TUESDAY, NOVEMBER 20, 1888
HOUSE OF COMMONS.
The SPEAKER took the chair at five minutes past three o'clock.
SIR CHARLES WARREN AND THE HOME SECRETARY.
Mr. CUNNINGHAME GRAHAM asked the Secretary of State for the Home Department whether his attention had been directed to a letter in the Times of Saturday, in which Sir Charles Warren said: "In many cases, while accepting directions given me which were to all appearances contrary to the statute, I have entered a protest; and in thus protesting I have acted in accordance with legal advice."
Mr. MATTHEWS: I am not aware of any protest.
Mr. PICKERSGILL drew attention to another sentence in the letter of Sir Charles Warren, in which it was stated: "I can only express my astonishment at the statements attributed to Mr. Matthews last night, and I venture to assert that an entirely different impression would be conveyed to the public mind about my action if the correspondence were to be made known." He (Mr. Pickersgill) asked whether the Home Secretary was prepared to take up the challenge thus thrown down by Sir Charles Warren, and to lay the whole correspondence on the table of the House. (Opposition cheers.)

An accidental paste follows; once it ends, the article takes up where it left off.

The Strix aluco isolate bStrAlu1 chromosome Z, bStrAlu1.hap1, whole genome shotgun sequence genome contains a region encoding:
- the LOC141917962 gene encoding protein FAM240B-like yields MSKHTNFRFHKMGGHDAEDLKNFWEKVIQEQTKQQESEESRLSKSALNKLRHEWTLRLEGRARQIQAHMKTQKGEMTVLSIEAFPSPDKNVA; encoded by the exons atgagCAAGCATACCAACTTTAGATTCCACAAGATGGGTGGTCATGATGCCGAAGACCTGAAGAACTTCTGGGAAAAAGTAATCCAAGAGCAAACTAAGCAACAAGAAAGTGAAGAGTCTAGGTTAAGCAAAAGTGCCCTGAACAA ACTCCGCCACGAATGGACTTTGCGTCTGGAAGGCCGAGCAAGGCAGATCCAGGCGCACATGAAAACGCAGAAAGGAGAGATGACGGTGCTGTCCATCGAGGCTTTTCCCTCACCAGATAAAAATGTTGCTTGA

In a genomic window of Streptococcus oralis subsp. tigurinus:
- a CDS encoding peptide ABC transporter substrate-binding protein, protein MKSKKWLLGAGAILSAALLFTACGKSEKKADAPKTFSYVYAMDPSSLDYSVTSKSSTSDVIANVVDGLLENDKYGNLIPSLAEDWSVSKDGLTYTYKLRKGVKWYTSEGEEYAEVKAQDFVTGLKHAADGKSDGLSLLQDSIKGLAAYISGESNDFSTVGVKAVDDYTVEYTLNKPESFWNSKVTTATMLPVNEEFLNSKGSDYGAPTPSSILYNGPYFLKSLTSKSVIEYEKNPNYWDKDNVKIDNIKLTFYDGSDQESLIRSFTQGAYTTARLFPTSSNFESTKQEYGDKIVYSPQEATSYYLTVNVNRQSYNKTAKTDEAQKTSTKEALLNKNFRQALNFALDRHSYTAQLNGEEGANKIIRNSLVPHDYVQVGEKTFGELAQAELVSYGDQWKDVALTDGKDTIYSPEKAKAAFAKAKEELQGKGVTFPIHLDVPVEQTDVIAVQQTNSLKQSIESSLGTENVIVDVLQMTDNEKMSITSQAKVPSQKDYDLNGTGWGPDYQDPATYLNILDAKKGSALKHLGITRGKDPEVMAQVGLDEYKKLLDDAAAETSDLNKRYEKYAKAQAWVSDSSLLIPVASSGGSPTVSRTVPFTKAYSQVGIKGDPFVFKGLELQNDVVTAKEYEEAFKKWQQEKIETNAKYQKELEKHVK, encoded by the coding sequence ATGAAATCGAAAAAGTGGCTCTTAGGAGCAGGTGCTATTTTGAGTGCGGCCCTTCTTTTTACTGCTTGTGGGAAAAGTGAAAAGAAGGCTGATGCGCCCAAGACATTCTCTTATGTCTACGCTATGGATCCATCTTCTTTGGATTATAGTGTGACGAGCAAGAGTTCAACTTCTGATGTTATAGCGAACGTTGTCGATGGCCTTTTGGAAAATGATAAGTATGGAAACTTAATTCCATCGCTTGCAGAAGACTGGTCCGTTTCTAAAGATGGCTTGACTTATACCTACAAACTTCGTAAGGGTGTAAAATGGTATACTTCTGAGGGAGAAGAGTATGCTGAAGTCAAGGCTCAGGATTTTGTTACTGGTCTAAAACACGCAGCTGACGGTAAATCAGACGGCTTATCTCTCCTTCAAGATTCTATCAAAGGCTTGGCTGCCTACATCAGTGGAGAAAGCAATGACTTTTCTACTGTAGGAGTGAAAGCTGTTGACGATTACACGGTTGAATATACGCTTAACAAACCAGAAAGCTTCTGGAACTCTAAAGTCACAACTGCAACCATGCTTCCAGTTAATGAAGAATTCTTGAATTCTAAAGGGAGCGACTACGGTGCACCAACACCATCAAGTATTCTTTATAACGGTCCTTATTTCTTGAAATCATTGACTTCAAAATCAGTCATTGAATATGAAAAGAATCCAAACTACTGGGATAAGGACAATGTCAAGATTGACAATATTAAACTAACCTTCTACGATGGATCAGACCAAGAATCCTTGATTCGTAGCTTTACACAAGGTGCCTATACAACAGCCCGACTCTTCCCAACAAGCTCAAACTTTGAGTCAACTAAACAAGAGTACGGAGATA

Mr. MATTHEWS: I have seen the letter. I have already read to the House the correspondence in which Sir Charles Warren refuses to accept the directions of the Secretary of State. That is the correspondence to which I referred in the statement I made to the House. (Ministerial cheers.) In reply to further questions Mr. MATTHEWS said he would answer any interrogation put upon the paper.
The main portion of this issue's report from "THE WHITECHAPEL MURDER…" to "…where they were interred" is reproduced in "News from Whitechapel" page 223. The Telegraph then reported:
MARYLEBONE. - RUFFIANISM. - Henry Humphrey, 36, a professional billiard player, was brought up for behaving in a disorderly manner and threatening Ann Vaughan, of Malvern-road, Kilburn. - The prosecutrix, a young woman, said she was standing at the junction of Cambridge and Malvern roads about twenty minutes after nine o'clock on Sunday night waiting for a female cousin to arrive. The prisoner came up to her and said "Good evening, miss," but she took no notice of him, and walked towards her cousin, who was approaching her. The accused followed and said something about them being nice young women, and other foolish talk. Humphrey then raised his arm, and from his sleeve produced a long dagger with a sharp curved point, and said, "This will do for you." She and her cousin screamed at the top of their voices, and the defendant told them not to do that. He went away, and they told a policeman what had happened. - Police-constable 332 X arrested the prisoner in the Chippenham public-house, and when told the charge he said it was only a stupid joke. The man was in drink, but knew what he was about. He had actually been into a shop and sharpened the knife on the counter. - Mr. de Rutzen said this sort of thing must be stopped. He remanded Humphrey for a week, and at present refused bail.